My team is a team of spectacularly talented people. They are arguably some of the best minds in this field — the field of spontaneous creative brand communication. If that seems like a series of buzzwords, I’ll remove the wank factor — we’re social media strategists. We’re the people who impersonate your favourite brands on Facebook. We write the tweets. We make the carefully planned and executed ‘hidden camera’ pranks. We are the ones who find a link between Kim Kardashian’s latest news making selfie and a chicken burger. We are the ones deciding whether your online snark constitutes an actual attack on our brand, and in all probability, we’re the ones who write back for your favourite tech company or fast food brand or car maker.
It’s an interesting and ludicrous profession, tantamount to impersonating fictional characters. Brands aren’t real anyway, but at least twice a day I have conversations about what a brand would and wouldn’t do. Brands don’t have lives, but I run their Instagram accounts and pretend they do. And I’m part of a team of more than twenty people, who (to varying degrees) either sit at the digital coalface and respond, or sit in the brainstorming vault and come up with cool shit for brands to do, so that people buy their product, based on a Facebook post. It’s a hard job to explain to the family.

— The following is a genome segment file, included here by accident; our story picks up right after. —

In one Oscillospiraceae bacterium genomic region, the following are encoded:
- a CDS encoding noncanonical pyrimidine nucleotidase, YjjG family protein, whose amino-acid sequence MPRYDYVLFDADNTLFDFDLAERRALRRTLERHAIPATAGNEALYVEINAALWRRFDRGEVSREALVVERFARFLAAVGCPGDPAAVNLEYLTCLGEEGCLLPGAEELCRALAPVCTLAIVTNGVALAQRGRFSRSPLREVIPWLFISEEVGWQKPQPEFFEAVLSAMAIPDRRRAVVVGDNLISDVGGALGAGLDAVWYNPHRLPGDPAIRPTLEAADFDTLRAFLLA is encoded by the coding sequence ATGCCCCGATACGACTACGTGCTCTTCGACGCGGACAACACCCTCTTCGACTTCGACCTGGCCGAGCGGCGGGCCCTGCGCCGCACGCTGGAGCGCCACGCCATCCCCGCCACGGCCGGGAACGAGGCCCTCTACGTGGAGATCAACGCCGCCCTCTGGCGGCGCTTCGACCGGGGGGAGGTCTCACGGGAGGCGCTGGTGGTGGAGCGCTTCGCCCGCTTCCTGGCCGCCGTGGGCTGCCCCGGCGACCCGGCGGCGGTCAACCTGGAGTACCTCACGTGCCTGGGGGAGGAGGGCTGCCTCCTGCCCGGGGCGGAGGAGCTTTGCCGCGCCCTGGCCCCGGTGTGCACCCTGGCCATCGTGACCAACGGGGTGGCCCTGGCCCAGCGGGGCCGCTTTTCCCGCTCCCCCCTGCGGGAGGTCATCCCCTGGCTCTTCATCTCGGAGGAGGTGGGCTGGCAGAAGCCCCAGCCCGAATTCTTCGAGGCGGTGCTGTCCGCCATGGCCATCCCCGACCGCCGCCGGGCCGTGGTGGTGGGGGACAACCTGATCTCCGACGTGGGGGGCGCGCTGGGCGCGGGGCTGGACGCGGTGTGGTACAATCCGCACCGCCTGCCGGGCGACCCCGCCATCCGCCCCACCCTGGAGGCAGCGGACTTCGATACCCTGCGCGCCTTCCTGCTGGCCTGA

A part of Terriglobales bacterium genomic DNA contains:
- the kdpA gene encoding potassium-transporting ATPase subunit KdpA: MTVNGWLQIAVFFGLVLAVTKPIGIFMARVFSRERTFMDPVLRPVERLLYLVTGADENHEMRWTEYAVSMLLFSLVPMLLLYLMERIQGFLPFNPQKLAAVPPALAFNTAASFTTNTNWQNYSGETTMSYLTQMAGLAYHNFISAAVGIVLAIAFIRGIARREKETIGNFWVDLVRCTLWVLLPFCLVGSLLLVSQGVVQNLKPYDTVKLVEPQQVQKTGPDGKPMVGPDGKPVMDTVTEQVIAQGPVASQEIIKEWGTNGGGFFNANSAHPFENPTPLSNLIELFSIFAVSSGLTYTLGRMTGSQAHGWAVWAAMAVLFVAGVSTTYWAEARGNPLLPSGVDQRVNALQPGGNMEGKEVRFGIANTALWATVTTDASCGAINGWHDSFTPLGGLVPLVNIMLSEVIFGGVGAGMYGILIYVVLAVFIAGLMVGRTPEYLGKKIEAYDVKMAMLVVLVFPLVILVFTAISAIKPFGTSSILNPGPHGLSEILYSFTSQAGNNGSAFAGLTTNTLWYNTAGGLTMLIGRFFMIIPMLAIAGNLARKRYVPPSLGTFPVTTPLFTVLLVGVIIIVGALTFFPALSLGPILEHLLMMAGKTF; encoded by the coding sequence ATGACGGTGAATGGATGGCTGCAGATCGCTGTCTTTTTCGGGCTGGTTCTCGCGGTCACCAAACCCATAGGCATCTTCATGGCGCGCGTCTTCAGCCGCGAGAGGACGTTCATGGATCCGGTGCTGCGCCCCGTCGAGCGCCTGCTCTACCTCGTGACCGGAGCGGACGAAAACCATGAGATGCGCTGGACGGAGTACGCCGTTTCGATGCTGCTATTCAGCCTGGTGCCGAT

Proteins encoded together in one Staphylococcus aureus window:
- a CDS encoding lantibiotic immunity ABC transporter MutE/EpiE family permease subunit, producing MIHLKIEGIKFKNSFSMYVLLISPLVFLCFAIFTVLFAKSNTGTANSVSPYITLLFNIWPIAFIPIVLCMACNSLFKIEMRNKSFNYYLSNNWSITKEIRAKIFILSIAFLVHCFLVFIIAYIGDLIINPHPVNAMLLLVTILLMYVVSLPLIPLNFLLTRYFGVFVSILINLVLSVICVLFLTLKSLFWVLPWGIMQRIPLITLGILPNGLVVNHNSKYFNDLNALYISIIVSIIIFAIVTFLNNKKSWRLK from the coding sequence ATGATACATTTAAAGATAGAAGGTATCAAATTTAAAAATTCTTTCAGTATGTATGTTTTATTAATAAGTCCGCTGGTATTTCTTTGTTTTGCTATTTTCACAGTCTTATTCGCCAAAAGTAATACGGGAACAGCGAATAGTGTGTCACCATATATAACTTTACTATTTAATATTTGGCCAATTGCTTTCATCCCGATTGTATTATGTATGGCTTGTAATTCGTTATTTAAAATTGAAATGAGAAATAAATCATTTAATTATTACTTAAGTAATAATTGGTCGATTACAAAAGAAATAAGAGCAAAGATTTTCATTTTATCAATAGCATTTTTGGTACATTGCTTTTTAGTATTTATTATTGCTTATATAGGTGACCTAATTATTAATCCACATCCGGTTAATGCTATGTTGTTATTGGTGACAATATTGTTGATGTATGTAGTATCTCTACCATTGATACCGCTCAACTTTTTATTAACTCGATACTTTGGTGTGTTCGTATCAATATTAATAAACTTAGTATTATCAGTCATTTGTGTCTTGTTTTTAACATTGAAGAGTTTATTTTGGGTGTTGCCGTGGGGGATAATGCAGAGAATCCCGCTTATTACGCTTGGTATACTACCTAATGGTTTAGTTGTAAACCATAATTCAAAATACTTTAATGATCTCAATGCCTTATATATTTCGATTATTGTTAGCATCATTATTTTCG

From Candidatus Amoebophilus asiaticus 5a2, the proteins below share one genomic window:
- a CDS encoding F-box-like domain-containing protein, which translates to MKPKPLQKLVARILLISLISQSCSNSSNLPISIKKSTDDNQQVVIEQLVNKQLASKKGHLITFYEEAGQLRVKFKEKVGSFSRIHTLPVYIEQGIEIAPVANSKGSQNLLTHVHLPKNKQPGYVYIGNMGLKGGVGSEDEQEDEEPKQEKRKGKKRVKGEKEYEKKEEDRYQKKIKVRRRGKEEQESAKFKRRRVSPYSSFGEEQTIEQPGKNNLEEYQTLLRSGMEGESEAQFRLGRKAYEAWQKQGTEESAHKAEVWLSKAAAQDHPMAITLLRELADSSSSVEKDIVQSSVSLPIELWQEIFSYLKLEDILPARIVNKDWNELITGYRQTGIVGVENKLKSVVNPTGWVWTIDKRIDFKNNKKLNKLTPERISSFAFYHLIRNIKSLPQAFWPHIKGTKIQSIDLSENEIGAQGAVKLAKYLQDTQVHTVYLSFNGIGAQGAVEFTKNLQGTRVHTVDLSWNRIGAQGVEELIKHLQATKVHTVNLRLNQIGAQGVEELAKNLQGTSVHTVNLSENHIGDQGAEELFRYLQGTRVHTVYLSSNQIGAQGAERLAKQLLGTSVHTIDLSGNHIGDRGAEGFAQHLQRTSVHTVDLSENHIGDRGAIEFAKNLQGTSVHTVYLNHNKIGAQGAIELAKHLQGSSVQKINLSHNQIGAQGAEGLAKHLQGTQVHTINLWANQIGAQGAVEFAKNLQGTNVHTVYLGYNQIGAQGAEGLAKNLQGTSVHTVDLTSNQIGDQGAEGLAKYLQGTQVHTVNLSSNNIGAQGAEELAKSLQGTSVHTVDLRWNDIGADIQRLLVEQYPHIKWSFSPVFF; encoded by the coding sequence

For as long as I’ve done this job, there’s been a debate about the nature of ‘reactive content’ vs ‘ narrative content’. Is it better to jump on the news cycle, or to start one? Is it better to create fast, unrefined content to attach yourself to the news through parody/comment, or create something that might get picked up and become news?
The truth is, it’s both. But the other truth is, it really depends what kind of brand you are.
This trend of ‘real time content’ (RTC) has a success ratio that inversely mimics the size of purchase. You’re probably not going to buy a truck or a computer because you like the jokes they make on Twitter. And given the way Facebook’s algorithm works, you’re probably only going to see the hilarious piss-take your favourite brand of detergent did of the Oscars if you’re already an active fan, or in their core demographic. If keeping the brand fresh and top of mind from a social media perspective to influence daily purchase decisions is your goal, then real-time content works very well.